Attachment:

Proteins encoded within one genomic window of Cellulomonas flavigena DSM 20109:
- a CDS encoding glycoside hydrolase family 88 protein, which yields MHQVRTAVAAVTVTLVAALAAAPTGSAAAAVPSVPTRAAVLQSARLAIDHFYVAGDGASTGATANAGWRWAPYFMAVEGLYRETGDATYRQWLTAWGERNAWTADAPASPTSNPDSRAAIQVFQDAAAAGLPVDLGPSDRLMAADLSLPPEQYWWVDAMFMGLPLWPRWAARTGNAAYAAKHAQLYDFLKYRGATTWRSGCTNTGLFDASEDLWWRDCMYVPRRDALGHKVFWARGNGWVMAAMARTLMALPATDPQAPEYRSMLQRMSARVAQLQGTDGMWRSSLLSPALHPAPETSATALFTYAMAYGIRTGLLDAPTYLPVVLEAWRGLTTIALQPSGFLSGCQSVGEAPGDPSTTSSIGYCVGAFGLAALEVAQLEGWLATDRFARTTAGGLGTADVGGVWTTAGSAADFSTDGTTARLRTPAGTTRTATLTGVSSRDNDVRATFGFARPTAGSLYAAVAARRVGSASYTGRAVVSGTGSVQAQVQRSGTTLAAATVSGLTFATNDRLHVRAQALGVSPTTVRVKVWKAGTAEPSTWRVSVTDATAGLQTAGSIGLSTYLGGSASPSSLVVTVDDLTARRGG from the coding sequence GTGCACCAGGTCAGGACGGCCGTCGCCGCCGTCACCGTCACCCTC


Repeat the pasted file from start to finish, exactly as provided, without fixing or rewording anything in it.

Proteins encoded within one genomic window of Cellulomonas flavigena DSM 20109:
- a CDS encoding glycoside hydrolase family 88 protein, which yields MHQVRTAVAAVTVTLVAALAAAPTGSAAAAVPSVPTRAAVLQSARLAIDHFYVAGDGASTGATANAGWRWAPYFMAVEGLYRETGDATYRQWLTAWGERNAWTADAPASPTSNPDSRAAIQVFQDAAAAGLPVDLGPSDRLMAADLSLPPEQYWWVDAMFMGLPLWPRWAARTGNAAYAAKHAQLYDFLKYRGATTWRSGCTNTGLFDASEDLWWRDCMYVPRRDALGHKVFWARGNGWVMAAMARTLMALPATDPQAPEYRSMLQRMSARVAQLQGTDGMWRSSLLSPALHPAPETSATALFTYAMAYGIRTGLLDAPTYLPVVLEAWRGLTTIALQPSGFLSGCQSVGEAPGDPSTTSSIGYCVGAFGLAALEVAQLEGWLATDRFARTTAGGLGTADVGGVWTTAGSAADFSTDGTTARLRTPAGTTRTATLTGVSSRDNDVRATFGFARPTAGSLYAAVAARRVGSASYTGRAVVSGTGSVQAQVQRSGTTLAAATVSGLTFATNDRLHVRAQALGVSPTTVRVKVWKAGTAEPSTWRVSVTDATAGLQTAGSIGLSTYLGGSASPSSLVVTVDDLTARRGG from the coding sequence GTGCACCAGGTCAGGACGGCCGTCGCCGCCGTCACCGTCACCCTC